Hawaii Cooperative Extension Service
Horticulture Digest #99
FUNGAL ROT KILLING COCONUT TREES IN HAWAII
In the 1970's, a new disease of coconut was discovered on Kauai, and subsequently found on Oahu, Maui, and Hawaii. The fungal pathogen, a Phytophthora species, has become a major factor in the destruction of mature coconut trees and has devastated
coconut stands on Kauai and Oahu. Coconut plants of all ages succumb to this disease.
- The early stage of this disease is characterized by the loss of young coconut fruits.
- The stem end of small, young fruits or the entire fruit is darkened and rotted.
- Large, immature or mature green fruits have brown, mottled, irregular to circular patterns distinctive of this disease.
- Heart rot of the plant (a rot of the growing point) follows and is evident as the youngest spear leaf dies.
- Eventually all leaves are killed, followed by tree loss which invariably follows heart rot.
The disease is caused by a fungal pathogen relatively new to Hawaii. It is similar to Phytophthora katsurae, a pathogen of chestnut in Japan. Morphologically, the coconut pathogen differs somewhat from the chestnut pathogen and thus, it may be a ne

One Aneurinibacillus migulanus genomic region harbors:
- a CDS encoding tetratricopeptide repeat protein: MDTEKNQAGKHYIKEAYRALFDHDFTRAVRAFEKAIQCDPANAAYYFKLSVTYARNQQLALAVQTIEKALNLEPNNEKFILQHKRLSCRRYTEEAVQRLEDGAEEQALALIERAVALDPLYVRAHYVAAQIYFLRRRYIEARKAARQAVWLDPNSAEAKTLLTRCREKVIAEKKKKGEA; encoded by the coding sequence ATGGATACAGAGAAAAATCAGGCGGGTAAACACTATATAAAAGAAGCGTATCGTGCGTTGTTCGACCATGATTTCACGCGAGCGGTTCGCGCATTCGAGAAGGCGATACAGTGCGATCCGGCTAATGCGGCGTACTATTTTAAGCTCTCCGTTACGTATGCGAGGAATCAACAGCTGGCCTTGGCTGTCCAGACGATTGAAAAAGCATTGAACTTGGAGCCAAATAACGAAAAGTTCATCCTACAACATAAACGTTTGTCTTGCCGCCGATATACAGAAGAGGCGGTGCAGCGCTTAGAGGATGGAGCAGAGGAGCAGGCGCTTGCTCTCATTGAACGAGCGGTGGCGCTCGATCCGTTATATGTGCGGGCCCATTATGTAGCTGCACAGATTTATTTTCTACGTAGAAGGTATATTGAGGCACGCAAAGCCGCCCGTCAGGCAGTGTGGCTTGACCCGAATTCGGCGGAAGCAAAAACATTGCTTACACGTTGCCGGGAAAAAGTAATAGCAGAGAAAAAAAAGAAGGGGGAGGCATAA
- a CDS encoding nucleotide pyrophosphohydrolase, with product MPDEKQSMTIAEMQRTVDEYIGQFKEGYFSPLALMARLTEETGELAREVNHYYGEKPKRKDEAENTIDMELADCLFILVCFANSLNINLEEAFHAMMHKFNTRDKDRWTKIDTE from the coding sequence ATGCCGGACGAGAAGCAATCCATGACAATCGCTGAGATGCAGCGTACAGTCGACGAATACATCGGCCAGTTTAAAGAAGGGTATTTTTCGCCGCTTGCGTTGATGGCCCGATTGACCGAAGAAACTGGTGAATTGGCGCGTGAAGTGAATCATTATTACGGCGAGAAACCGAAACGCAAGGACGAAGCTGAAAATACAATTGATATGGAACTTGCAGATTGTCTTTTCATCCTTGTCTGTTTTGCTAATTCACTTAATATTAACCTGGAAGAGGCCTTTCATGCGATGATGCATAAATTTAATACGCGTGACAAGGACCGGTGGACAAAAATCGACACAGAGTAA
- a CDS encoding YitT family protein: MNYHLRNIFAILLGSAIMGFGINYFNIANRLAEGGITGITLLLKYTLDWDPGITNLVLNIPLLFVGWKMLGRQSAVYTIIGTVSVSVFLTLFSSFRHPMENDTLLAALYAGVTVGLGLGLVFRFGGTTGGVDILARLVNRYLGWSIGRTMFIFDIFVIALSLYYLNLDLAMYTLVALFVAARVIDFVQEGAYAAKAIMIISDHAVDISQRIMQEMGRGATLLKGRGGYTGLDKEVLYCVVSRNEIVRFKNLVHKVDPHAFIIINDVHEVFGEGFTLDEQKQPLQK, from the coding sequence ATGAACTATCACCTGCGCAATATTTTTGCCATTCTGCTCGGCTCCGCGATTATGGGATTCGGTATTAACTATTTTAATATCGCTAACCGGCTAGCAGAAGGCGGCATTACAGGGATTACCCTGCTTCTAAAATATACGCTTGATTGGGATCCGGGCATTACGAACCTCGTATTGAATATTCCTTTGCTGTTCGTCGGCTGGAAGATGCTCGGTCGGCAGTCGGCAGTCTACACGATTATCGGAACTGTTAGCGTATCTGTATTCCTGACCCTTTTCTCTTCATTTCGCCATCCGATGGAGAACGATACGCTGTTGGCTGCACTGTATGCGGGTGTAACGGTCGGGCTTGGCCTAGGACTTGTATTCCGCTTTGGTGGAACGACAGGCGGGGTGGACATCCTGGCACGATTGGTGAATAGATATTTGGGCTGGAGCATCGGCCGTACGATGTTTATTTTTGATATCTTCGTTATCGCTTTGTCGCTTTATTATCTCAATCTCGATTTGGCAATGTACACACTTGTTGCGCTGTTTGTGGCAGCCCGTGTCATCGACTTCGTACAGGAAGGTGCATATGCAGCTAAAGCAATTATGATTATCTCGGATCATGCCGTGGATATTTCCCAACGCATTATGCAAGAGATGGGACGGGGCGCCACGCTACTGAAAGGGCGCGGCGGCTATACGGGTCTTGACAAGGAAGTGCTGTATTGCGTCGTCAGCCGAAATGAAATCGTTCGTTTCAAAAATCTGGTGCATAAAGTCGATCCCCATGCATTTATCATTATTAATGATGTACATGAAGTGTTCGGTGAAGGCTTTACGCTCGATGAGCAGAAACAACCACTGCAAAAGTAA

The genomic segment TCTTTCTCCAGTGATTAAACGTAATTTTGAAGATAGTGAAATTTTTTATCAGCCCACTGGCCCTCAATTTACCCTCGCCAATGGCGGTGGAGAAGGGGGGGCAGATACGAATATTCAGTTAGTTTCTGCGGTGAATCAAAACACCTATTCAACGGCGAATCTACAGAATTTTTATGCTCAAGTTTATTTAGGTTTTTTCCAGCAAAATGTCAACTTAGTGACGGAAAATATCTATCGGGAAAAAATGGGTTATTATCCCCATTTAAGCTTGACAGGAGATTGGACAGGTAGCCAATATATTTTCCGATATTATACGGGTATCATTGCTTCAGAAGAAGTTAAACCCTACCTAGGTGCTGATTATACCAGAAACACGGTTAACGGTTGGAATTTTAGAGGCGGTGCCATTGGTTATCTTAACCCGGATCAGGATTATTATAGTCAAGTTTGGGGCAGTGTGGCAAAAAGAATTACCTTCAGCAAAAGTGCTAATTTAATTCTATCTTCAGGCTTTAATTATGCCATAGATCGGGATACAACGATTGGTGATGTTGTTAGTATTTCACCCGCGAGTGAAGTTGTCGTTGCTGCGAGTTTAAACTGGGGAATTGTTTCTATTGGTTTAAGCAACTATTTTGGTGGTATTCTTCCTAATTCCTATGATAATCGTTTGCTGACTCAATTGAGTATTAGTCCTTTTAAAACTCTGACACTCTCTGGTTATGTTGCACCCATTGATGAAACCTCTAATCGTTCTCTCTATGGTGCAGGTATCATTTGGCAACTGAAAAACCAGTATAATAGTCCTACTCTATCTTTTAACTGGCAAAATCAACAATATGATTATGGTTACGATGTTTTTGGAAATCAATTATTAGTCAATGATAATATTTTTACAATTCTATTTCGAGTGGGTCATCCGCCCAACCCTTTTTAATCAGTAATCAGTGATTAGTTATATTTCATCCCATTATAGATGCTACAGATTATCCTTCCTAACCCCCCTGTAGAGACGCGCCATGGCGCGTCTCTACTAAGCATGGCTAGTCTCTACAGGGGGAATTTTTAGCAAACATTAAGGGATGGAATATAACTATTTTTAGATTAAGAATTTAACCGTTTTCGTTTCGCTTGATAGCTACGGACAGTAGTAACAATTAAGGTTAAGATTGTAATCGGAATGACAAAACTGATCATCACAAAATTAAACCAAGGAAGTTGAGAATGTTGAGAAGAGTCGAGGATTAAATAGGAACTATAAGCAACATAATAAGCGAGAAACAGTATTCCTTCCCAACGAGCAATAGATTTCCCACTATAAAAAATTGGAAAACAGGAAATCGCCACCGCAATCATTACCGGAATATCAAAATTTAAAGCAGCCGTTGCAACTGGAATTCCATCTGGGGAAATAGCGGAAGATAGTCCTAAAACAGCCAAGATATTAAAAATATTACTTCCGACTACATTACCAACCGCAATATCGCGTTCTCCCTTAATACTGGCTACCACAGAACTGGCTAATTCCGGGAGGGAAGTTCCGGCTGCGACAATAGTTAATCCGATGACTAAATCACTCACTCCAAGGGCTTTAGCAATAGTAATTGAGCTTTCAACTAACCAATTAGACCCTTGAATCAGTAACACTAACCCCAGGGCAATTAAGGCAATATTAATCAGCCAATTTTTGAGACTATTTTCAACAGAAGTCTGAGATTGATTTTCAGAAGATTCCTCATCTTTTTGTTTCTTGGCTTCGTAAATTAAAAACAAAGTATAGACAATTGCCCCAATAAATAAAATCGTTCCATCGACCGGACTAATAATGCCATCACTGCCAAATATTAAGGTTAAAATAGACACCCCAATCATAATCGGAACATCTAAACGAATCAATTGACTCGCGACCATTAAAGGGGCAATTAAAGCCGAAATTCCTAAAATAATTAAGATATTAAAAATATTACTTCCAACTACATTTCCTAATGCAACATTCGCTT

w, undescribed species. A coconut disease similar to the disease in Hawaii has been reported from Africa.
This disease can be spread by the movement of infected nuts and trees. The disease is slow in development, and early stages of infection may be difficult to detect. Since transplanting coconut is a common landscaping practice in Hawaii, symptomless but in
fected trees may be transported great distances. Tree pruning operations could also aid fungal spread by carrying fungal spores from diseased plants to healthy plant on contaminated trimming equipment and tools. Wounds provide excellent opportunities for
fungal penetration and disease development. Insects and rodents could also aid movement of the fungus by carrying spores or infected host tissue containing spores.
Wind-driven rain is known to spread other tropical Phytophthora diseases. Prolonged rainy periods favor disease development and spread. Phytophthora produces spores in abundance on infected coconuts in moist environments. Swimming spores (zo
ospores) are produced by all Phytophthora species when water is available. These motile spores increase the potential for rapid disease spread.
Diseased trees and nuts should be removed and incinerated. The presence of infected host tissue is a serious threat to healthy coconut trees in the surrounding area. Diseased plants harbor the pathogen for many months, even after the plants have died.
An expanded report with color photographs of this disease has been submitted to the University of Hawaii, CTAHR Publications Office to be printed soon. Research information with a few black and white photographs is available in 'Phytophthora fruit and hea
rt rots of coconuts in Hawaii". 1992. Plant Disease 76:925-927.
Janice Uchida, firstname.lastname@example.org
and Jeri Ooka email@example.com
Faculty, Department of Plant Pathology
University of Hawaii at Manoa
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